Detroit's Big Party Next Door

By Jason La Canfora
Washington Post Staff Writer
Saturday, February 4, 2006

WINDSOR, Ontario, Feb. 3 -- Five minutes from downtown Detroit, the countdown to Super Bowl debauchery has begun. Soon, fans will be carousing with escorts and nude dancers while smoking Cuban cigars and stuffing thousands of dollars worth of gambling tickets in their pockets. That mix could result in jail time in Detroit, where Super Bowl XL will be held Sunday. But just across the Detroit River, it won't draw a second look.

The people of this city are bracing for an onslaught of Super Bowl tourists, with the proximity to Detroit and Canada's more liberal entertainment laws providing an enticing combination. In Windsor, fans can find government-licensed prostitutes, all-nude strip clubs open almost around the clock and serving alcohol until 2 a.m., legalized Super Bowl gambling through the provincial lottery, a legal drinking age of 19 and no trade embargos on Cuban goods.

In a security briefing Monday, NFL representatives advised players for the Pittsburgh Steelers and Seattle Seahawks to stay out of Windsor, a warning that may have served to pique their curiosity.

"They said it's a lot more liberal over there with the laws and everything, and we should stay away," Steelers defensive tackle Chris Hoke said. "But some of the guys who are in their twenties, they're going to do whatever they want, whether you tell them to or not. I'm the type of guy to have a nice dinner and get back to the room so I'm not into all of that, but I'm sure there's some guys who are, and they'll be over there."

The town has a waterfront casino, abundant restaurants, a favorable exchange rate, an international border that is easily manageable and an attitude that "what happens in Windsor stays in Windsor." As Windsorites are quick to point out, laws are the same as in other Canadian cities, and were in place well before the Super Bowl was awarded to Detroit.

"I'm angry that they call us Sin City, because I'm envious of our position," said Mark Boscariol, who owns five bars and restaurants in Windsor. "Because if you want to tempt your gluttony, you can do it at our restaurants. If you want to tempt your lust, you can do it at our nightclubs and strip joints. If you want to tempt your greed, you can try your luck at the casino. If you're feeling a little bit of sloth, you can hang out in one of our lounges. Our entertainment industry is something we have as a natural resource, and it's a fit, and we're hoping to promote it."

Boscariol, who is the chair of Windsor's Business Improvement Association, said seven previously vacant downtown properties were redeveloped at least in part because of the Super Bowl. "It can't just be a coincidence," said Boscariol, a lifelong Windsorite. "I've never seen seven businesses open in a month in our downtown."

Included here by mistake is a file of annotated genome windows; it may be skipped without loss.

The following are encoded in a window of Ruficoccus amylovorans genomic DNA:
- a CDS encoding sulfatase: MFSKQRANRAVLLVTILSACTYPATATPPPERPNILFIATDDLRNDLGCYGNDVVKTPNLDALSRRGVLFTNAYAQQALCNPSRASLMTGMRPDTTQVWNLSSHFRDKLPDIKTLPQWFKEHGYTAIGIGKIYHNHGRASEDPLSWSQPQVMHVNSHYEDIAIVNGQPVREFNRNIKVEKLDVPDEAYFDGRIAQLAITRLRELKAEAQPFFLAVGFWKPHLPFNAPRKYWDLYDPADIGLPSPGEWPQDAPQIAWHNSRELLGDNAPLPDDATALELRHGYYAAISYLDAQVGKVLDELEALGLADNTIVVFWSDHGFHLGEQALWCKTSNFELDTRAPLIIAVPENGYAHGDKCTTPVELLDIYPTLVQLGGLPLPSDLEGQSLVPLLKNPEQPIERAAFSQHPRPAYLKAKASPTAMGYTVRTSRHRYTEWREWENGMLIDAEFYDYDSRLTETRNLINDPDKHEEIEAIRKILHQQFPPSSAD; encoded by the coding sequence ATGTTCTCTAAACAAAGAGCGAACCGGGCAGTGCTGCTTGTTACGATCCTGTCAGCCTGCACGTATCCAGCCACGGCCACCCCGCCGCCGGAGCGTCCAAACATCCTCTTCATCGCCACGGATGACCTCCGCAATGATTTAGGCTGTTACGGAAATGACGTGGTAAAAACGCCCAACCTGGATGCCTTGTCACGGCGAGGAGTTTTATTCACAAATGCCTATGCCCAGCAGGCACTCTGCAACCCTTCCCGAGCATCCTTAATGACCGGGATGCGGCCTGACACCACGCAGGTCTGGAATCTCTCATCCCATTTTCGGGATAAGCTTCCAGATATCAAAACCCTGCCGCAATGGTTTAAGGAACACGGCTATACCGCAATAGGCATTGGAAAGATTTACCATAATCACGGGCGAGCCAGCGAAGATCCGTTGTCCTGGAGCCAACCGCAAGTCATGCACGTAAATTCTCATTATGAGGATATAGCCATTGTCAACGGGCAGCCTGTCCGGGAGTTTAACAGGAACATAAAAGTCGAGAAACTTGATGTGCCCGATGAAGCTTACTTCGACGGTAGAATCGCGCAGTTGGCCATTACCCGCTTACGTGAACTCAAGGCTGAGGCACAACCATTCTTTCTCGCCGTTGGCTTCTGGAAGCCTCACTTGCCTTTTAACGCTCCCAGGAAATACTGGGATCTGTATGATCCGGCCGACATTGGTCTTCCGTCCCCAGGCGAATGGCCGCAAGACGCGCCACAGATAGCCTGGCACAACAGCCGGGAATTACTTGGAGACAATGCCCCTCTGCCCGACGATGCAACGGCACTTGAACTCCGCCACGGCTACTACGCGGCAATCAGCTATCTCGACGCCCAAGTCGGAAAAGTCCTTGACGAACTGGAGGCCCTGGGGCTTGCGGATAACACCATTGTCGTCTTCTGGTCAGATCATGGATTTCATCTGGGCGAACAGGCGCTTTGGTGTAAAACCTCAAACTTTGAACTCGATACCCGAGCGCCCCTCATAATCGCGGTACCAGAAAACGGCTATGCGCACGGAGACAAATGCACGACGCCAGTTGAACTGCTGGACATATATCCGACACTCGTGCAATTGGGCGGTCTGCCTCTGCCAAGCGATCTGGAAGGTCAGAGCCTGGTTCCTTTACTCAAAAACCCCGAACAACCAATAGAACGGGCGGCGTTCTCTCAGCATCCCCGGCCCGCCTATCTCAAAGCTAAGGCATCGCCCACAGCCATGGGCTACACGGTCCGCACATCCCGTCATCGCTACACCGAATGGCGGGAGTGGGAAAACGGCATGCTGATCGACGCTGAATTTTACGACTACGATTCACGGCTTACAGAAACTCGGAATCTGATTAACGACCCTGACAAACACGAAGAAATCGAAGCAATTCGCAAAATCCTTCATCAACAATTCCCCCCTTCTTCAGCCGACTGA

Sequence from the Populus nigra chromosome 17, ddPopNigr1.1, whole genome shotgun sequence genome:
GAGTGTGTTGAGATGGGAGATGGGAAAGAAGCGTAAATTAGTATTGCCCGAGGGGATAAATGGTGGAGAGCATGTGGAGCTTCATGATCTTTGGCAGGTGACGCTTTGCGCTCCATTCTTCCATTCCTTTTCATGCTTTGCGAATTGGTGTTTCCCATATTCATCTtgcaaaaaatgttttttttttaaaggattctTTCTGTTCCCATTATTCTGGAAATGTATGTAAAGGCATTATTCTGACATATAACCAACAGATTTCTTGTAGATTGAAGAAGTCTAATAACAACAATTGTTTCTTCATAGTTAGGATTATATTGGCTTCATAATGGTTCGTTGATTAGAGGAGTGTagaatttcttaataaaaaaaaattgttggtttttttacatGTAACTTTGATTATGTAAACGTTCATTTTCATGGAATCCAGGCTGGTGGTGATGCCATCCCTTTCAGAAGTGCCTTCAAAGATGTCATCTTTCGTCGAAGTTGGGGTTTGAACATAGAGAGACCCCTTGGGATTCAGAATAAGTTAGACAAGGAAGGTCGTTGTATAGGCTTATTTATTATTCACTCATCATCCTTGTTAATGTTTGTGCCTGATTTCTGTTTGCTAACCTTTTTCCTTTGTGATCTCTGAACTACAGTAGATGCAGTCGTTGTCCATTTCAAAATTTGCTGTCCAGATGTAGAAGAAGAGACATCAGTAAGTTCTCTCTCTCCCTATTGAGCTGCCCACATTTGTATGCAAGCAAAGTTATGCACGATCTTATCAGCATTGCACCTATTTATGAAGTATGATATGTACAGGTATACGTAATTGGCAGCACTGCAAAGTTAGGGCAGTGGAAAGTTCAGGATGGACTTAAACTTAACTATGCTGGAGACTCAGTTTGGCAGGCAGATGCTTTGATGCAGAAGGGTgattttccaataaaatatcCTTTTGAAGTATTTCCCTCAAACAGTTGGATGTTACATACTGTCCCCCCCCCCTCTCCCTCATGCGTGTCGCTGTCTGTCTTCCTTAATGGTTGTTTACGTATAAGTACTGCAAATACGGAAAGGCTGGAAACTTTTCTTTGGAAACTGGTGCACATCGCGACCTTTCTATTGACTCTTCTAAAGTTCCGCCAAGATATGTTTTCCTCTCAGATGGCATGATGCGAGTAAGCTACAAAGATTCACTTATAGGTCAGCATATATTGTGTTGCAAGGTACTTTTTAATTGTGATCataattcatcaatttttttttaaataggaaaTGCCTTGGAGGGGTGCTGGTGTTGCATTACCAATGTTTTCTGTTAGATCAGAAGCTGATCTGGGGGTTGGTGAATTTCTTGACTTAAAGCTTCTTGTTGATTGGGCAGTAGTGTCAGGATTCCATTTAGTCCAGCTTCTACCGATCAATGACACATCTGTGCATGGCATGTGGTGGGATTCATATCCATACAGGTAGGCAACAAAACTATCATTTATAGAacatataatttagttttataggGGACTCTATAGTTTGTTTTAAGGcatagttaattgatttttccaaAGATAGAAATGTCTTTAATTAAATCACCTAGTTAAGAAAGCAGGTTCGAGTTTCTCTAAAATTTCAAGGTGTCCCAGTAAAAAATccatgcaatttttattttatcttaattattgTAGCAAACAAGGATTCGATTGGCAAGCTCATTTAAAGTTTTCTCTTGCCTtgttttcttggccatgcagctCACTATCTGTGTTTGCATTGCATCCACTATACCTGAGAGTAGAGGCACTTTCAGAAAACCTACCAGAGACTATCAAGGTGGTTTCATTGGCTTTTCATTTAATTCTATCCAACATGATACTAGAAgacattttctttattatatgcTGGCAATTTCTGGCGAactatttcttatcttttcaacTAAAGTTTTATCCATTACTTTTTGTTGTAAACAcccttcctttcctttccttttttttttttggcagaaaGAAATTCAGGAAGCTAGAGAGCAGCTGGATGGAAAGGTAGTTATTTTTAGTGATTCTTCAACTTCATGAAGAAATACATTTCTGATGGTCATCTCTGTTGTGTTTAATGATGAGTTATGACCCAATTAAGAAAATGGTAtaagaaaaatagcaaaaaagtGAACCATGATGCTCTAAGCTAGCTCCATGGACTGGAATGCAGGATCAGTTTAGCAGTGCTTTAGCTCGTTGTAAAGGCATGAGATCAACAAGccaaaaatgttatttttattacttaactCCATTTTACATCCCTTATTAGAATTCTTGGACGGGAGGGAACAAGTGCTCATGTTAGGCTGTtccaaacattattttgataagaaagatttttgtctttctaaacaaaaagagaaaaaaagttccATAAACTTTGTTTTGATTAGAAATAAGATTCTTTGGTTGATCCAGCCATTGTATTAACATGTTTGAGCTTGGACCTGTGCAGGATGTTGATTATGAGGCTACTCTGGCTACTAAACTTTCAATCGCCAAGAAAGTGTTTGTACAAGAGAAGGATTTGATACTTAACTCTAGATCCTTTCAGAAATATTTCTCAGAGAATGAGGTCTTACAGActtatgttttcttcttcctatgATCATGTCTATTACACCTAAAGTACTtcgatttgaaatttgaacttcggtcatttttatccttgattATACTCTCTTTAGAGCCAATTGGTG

That is precisely the fiscal boost Mayor Eddie Francis was hoping for when Windsor paid $250,000 to take a bigger role as an official co-host of the Super Bowl.

Originally, Windsor's involvement in the game was to be limited to hotel rooms to enable Detroit to meet the NFL's requirement. But Francis worked with Detroit Mayor Kwame Kilpatrick on the planning committee, NFL Commissioner Paul Tagliabue approved Windsor's pitch to host several league-sanctioned galas and fan festivals and the league has been touting Canada's connection with the Super Bowl all week.

"We're no different than any other Canadian city," said Francis, whose city placed ads in newspapers in Pittsburgh and Seattle this week. "You can find Cuban cigars and drink in Ontario under the age of 19 and certainly you can go to strip clubs, and every city has strip clubs. What we know is that when people get over here they'll discover there's more to Windsor, and certainly with all the NFL events taking place on the waterfront they'll discover there's a great city here with enough options for all types of entertainment."

With so much of their livelihood depending on tourists, Windsor residents usually welcome foreigners. But they are not naive about what drives many of them to come here -- the ability to do things freely that are illegal in the States. Kilpatrick acknowledges this, too, although he is not worried about losing revenue to Windsor.

"I guess a bad answer would be, 'We'll let you get away with more stuff here,' " Kilpatrick said while laughing. "But, no, we're not worried about that. We believe there's enough for everybody, and we believe the partnership will be good."

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